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    Prevention is the best way of tackling Alzheimer's. So why is it being ignored and dis-credited?


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    Prevention is the best way of tackling Alzheimer's. So why is it being ignored and dis-credited?

    Post by Jan1 on Fri Feb 12 2016, 19:17

    Alzheimer's is such a cruel disease, and if like me you have seen at close hand a loved one experience this most awful disease you may find this article of interest - it is by Jerome Burne. I have shown the first part and the last part. So please use the link below to the full article he has recently published, and read for yourself the points and questions raised.

    "We all agree that Alzheimer’s is a dreadful disease and something has to be done about it because there’s no treatment and it’s costing billions. So prevention would be a good idea, wouldn’t it, especially since if it works it would both cut your risk and save vast amounts of money.

    However a severe case of cognitive dissonance (believing in two contradictory ideas simultaneously) is gripping Alzheimer’s charities and experts as to the best way to tackle this epidemic. They declare their allegiance to prevention and extol the benefits of the likes of exercise and healthy eating (without specifying exactly what that involves) along with stopping smoking and keeping your brain busy.

    But it seems largely for public show, like the obligatory affirmations of religious faith by American politicians on the campaign trail. The amount spent studying prevention is a few percent of the research budget which is heavily drug based. Not content with outsourcing the search for treatments to drug companies the charities and Department of Health actively seek to discredit and disprove any plausible and serious non-drug lifestyle therapy.

    Anger at what the Alzheimer’s charities are doing:

    Non-drug strategies top prevention chart:

    A remarkable result with B vitamins:

    Drug with lowest predicted benefit gets £2 million funding:

    Combining non-drug therapies doesn’t raise risks:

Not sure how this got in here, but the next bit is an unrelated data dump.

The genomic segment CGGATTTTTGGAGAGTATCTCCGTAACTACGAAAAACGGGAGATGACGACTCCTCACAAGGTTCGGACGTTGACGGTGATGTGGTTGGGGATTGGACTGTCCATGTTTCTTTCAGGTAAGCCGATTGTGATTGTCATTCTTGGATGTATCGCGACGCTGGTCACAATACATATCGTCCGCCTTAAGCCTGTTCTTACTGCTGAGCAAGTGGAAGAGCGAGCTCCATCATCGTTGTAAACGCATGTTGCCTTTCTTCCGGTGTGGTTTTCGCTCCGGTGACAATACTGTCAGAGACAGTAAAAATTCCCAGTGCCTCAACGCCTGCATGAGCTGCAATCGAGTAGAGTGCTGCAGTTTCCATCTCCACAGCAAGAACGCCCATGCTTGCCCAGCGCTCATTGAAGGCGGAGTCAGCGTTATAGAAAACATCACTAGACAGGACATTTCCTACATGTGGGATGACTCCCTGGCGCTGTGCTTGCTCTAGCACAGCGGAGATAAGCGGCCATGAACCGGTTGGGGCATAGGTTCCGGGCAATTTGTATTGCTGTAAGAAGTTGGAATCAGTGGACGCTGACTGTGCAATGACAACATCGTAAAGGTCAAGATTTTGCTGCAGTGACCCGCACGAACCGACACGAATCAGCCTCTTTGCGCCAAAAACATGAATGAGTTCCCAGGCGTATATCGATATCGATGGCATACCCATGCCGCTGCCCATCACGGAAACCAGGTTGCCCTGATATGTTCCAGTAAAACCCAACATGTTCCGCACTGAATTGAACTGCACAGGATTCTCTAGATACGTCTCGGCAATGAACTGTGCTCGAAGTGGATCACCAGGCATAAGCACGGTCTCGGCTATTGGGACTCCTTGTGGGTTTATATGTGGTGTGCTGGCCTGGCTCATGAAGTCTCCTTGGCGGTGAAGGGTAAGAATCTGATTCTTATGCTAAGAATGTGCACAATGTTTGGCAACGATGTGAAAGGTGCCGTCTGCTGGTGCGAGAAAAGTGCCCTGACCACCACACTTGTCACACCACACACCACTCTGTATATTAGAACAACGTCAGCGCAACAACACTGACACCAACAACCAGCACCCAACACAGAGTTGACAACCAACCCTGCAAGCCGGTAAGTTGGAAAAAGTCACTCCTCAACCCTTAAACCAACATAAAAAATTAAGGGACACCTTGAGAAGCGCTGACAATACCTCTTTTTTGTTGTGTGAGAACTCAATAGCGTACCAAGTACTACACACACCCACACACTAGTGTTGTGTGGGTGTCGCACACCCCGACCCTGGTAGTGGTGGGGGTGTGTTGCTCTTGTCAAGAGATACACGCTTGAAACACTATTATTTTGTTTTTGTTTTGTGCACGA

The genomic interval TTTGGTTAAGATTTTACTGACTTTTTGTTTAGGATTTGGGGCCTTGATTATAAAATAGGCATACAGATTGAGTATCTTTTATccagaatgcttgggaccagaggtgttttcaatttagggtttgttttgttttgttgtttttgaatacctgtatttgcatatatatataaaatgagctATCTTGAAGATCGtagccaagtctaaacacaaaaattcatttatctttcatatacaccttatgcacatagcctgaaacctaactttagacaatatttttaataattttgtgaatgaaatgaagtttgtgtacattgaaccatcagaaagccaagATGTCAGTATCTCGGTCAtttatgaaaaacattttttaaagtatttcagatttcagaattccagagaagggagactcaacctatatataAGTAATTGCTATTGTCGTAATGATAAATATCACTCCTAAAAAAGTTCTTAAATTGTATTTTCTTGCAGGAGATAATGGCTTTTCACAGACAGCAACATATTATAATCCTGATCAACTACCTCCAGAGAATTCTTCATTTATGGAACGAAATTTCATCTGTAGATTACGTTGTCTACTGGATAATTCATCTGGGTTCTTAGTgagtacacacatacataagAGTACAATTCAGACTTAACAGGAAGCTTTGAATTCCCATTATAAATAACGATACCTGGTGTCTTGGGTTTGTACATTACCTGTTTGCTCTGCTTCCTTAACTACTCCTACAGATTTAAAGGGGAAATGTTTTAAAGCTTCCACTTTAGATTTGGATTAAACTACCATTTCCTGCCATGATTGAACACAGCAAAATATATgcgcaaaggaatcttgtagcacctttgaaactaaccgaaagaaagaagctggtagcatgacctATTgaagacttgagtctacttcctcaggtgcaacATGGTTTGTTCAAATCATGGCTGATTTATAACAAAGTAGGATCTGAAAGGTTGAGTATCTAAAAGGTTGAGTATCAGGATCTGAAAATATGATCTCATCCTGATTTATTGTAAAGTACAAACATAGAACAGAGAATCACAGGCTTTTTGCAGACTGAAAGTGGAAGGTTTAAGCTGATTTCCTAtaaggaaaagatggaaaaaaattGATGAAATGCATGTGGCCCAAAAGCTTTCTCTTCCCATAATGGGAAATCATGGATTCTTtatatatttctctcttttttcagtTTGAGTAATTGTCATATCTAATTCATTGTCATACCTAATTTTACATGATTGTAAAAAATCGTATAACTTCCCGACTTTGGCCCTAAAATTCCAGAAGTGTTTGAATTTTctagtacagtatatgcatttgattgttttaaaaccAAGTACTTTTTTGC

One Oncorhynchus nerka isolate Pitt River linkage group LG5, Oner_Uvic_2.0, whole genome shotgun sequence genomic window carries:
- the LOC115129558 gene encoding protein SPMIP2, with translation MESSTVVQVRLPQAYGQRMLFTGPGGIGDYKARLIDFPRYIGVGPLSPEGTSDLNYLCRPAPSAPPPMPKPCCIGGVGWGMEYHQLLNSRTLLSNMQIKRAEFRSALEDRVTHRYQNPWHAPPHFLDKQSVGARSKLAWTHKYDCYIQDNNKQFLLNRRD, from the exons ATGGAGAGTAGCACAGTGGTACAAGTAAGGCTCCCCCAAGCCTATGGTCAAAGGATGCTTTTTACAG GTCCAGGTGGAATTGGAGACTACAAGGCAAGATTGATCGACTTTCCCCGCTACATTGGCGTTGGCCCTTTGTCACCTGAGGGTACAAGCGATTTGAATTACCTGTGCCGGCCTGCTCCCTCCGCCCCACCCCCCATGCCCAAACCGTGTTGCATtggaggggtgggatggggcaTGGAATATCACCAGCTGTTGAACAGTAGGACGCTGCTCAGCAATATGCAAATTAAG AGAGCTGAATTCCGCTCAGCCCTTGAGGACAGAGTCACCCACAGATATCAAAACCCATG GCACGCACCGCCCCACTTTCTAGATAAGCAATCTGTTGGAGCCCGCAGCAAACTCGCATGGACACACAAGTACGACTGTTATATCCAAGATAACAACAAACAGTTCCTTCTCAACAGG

This however is not a problem that happens with non-drug prevention approaches – exercise, diet, B vitamins and omega 3 and the like. In fact a combination is highly likely to be more effective than any single change. Better diet and more exercise combined do not generate side effects.

    But we are not going to find out what improvements such combinations could produce while the charities and the government refuse to fund them and instead subject them to biased trials apparently designed to produce negative results.

    Changing this commercially driven bias is obviously a huge challenge and the topic for another blog but it will involve doctors becoming much more informed about nutrition and making lifestyle treatments for chronic disease a public health issue and so less vulnerable to being side-lined by commercial values.

    A starting place for such a change could be with the patients and carers themselves. It’s already happening in other specialities; diabetes patients are increasingly questioning the benefits of a low fat diet and reporting much greater benefits by going low carb.

    So what about a donation strike by those who give time and money to Alzheimer’s charities until prevention becomes a guiding principle rather than a broken promise?"

    Full article is here

    Jerome Burne is the editor of HealthInsightUK.

    I did also put this post on the low carb diabetic blog

    All the best Jan

      Current date/time is Mon Jun 18 2018, 04:34